NIGERIA: A NATION AT CROSSROADS

We are each other’s harvest;
We are each other’s business;
We are each other’s magnitude and bond
Gwendolyn Brooks

Looking for a suitable topic for this article seems to be a herculean task, and after several minutes of deep thoughts the phrase “A nation at a crossroad” seeped into my mind. I quickly went online to look for a better way to rephrase, Unfortunately, I saw an entire work of Benedict Rogers titled “BURMA: A NATION AT THE CROSSROADS”. I am in a dilemma of whether to use the title or risk copyright laws. However, I took a step further to read the review of this book only to discover that the content is not all different from what I have been working on for couple weeks now, hence the more reason for the topic. The entity called Nigeria came into existence a little above hundred years and ever since, the fight for her survival has been swift, gruesome and at several points in time bloody. The camaraderie in the country has been severely punctured by ethnic, religion and linguistic fractionalization making her a hotbed of violence. For those familiar with the nation’s history and antecedence, the nation is at an historic crossroad, this year marks the 50th year of the civil war that claimed millions of lives especially in the Eastern part. The 2015 general elections predicted by many pundits and political experts as one that may lead to the disintegration of the country however came out differently thereby convincing a sizeable few that the nation is on a quick path to recovery. However, the nation went and probably is still going through a period of economic downturn which has led to serious political issues- a very good example is the reawakening of the call for the Independence of the People of Biafra.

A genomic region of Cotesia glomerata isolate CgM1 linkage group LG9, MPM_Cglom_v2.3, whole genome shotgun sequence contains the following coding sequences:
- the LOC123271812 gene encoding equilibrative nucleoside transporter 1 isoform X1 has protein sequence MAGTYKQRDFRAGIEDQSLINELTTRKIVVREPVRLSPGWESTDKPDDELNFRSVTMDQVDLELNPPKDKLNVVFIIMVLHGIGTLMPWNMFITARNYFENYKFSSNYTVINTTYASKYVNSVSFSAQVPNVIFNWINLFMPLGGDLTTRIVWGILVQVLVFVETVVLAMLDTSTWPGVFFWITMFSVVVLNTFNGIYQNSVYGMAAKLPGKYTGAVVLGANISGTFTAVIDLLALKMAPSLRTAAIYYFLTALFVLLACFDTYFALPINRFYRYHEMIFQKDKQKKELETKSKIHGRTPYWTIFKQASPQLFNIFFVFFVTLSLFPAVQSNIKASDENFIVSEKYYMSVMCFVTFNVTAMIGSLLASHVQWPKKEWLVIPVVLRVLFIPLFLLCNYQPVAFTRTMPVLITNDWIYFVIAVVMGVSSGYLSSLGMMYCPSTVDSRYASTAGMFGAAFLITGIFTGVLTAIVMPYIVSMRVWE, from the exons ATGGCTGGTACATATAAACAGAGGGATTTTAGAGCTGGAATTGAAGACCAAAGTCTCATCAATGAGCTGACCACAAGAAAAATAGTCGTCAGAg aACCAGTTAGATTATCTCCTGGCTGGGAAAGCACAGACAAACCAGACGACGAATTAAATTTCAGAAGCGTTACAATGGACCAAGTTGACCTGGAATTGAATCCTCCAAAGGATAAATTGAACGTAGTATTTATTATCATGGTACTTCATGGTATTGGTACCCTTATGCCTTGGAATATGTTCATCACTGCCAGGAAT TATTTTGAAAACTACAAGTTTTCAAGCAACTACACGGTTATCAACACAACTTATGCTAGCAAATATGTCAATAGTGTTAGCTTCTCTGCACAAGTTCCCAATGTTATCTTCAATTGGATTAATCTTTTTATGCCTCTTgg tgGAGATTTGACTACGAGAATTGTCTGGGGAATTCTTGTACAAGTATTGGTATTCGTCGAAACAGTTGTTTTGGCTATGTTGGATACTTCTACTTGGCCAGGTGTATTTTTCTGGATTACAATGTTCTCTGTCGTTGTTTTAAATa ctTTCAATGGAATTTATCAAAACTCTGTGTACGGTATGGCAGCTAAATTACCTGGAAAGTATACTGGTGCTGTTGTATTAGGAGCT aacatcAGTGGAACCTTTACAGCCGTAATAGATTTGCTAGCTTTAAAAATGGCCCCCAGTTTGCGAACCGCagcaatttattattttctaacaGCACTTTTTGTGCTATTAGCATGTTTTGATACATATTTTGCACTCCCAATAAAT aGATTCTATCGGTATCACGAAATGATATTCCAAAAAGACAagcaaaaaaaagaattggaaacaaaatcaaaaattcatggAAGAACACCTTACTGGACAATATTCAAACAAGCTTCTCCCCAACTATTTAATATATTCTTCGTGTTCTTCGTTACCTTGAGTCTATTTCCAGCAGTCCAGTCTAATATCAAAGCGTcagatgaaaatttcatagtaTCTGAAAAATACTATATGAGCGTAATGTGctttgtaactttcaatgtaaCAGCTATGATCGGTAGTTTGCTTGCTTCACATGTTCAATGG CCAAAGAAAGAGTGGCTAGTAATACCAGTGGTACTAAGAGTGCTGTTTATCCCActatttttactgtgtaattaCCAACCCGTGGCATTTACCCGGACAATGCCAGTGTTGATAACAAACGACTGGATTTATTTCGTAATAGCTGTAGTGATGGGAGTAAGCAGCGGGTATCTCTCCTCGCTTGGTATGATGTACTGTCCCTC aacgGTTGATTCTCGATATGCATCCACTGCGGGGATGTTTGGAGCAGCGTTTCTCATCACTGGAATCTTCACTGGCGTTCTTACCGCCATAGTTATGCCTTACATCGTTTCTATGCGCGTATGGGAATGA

On the 14th of July 2015, a small radio station called Radio Biafra also known as Voice of Biafra was jammed by the broadcasting Corporation for lacking the legal requirements to broadcast within the nation’s territory which led to the arrest of Nnamdi Kalu. Two years down the lane the issue which looked like a minor domestic issue has led to a widespread clamour for the independence state of Biafra resulting to calls from several pressure groups for the expulsion of some certain tribes from their regions.